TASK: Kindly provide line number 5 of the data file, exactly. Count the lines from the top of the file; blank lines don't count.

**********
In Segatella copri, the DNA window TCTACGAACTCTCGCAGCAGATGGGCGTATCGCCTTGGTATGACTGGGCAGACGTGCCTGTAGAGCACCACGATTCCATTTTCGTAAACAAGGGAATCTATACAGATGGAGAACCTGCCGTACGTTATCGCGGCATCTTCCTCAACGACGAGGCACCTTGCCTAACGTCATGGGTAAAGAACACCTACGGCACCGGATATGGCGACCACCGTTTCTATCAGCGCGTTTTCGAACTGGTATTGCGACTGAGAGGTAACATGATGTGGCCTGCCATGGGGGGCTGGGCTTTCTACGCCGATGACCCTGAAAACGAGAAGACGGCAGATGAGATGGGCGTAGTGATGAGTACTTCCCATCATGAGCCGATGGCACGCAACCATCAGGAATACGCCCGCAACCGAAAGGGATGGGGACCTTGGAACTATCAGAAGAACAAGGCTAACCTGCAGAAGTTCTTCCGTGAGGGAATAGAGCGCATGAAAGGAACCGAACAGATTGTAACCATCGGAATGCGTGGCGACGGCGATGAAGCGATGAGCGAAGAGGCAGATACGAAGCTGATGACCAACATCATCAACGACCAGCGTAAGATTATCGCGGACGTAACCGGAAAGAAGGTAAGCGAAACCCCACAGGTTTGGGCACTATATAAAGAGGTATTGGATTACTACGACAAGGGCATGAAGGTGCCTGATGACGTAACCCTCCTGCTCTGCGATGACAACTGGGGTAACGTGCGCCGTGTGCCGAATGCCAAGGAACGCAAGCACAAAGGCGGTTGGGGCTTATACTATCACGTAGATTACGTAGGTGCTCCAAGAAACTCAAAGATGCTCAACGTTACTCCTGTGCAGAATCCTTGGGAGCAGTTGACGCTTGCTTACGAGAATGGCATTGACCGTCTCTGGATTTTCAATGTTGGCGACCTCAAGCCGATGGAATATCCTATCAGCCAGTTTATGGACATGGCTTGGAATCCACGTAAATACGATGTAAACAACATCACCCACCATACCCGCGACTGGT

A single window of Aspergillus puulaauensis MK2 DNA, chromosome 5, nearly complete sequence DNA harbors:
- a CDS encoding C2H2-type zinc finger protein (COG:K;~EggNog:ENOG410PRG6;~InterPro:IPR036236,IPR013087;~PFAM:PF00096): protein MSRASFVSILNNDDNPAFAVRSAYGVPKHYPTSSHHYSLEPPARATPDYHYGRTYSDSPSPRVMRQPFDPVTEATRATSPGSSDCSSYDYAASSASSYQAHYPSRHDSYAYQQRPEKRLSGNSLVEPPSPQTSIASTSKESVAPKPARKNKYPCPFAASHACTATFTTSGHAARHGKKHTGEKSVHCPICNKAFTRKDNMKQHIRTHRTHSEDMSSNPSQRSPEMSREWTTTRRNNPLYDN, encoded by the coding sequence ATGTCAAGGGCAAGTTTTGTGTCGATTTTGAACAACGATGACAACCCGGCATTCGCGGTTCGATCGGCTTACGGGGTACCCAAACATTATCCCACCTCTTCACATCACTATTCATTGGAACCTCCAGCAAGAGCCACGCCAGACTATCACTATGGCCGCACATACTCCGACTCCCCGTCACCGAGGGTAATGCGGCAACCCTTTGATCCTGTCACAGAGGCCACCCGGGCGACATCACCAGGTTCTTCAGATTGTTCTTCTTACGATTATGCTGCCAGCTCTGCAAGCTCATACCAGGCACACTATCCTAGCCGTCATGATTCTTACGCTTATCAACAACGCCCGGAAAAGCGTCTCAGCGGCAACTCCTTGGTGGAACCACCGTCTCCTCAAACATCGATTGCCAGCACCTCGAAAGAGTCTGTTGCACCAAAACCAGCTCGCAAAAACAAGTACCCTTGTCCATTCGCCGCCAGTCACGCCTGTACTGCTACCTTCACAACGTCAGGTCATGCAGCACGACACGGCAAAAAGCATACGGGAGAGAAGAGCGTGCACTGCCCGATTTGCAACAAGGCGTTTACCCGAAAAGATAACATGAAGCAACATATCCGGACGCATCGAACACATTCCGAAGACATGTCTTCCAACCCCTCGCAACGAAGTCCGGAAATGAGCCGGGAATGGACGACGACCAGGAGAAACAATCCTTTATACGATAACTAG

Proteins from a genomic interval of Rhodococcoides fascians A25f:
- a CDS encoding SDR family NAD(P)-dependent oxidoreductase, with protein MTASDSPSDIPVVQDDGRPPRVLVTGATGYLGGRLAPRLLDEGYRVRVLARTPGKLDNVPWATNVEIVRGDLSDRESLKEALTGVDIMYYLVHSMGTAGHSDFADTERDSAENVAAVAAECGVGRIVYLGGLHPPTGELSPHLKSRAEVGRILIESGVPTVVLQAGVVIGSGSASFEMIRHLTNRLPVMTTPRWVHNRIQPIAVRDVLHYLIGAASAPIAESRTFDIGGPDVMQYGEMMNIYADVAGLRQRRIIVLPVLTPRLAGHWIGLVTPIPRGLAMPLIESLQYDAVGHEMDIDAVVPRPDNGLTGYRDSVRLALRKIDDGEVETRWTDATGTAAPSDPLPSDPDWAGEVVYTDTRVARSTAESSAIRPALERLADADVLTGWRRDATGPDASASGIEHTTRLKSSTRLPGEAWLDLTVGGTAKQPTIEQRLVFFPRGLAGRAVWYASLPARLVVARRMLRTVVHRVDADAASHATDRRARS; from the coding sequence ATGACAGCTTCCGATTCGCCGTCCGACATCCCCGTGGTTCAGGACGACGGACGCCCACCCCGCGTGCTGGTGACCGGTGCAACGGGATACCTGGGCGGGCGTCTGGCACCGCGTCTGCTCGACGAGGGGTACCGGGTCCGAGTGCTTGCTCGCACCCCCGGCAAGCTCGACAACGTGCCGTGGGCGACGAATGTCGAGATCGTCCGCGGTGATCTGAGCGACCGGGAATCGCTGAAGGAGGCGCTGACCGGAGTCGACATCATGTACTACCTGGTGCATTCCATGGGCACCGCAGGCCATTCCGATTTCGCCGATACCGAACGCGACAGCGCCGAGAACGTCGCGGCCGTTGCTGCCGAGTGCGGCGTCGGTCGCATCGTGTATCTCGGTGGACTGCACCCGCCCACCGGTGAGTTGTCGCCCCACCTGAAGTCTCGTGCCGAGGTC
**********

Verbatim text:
- a CDS encoding SDR family NAD(P)-dependent oxidoreductase, with protein MTASDSPSDIPVVQDDGRPPRVLVTGATGYLGGRLAPRLLDEGYRVRVLARTPGKLDNVPWATNVEIVRGDLSDRESLKEALTGVDIMYYLVHSMGTAGHSDFADTERDSAENVAAVAAECGVGRIVYLGGLHPPTGELSPHLKSRAEVGRILIESGVPTVVLQAGVVIGSGSASFEMIRHLTNRLPVMTTPRWVHNRIQPIAVRDVLHYLIGAASAPIAESRTFDIGGPDVMQYGEMMNIYADVAGLRQRRIIVLPVLTPRLAGHWIGLVTPIPRGLAMPLIESLQYDAVGHEMDIDAVVPRPDNGLTGYRDSVRLALRKIDDGEVETRWTDATGTAAPSDPLPSDPDWAGEVVYTDTRVARSTAESSAIRPALERLADADVLTGWRRDATGPDASASGIEHTTRLKSSTRLPGEAWLDLTVGGTAKQPTIEQRLVFFPRGLAGRAVWYASLPARLVVARRMLRTVVHRVDADAASHATDRRARS; from the coding sequence ATGACAGCTTCCGATTCGCCGTCCGACATCCCCGTGGTTCAGGACGACGGACGCCCACCCCGCGTGCTGGTGACCGGTGCAACGGGATACCTGGGCGGGCGTCTGGCACCGCGTCTGCTCGACGAGGGGTACCGGGTCCGAGTGCTTGCTCGCACCCCCGGCAAGCTCGACAACGTGCCGTGGGCGACGAATGTCGAGATCGTCCGCGGTGATCTGAGCGACCGGGAATCGCTGAAGGAGGCGCTGACCGGAGTCGACATCATGTACTACCTGGTGCATTCCATGGGCACCGCAGGCCATTCCGATTTCGCCGATACCGAACGCGACAGCGCCGAGAACGTCGCGGCCGTTGCTGCCGAGTGCGGCGTCGGTCGCATCGTGTATCTCGGTGGACTGCACCCGCCCACCGGTGAGTTGTCGCCCCACCTGAAGTCTCGTGCCGAGGTC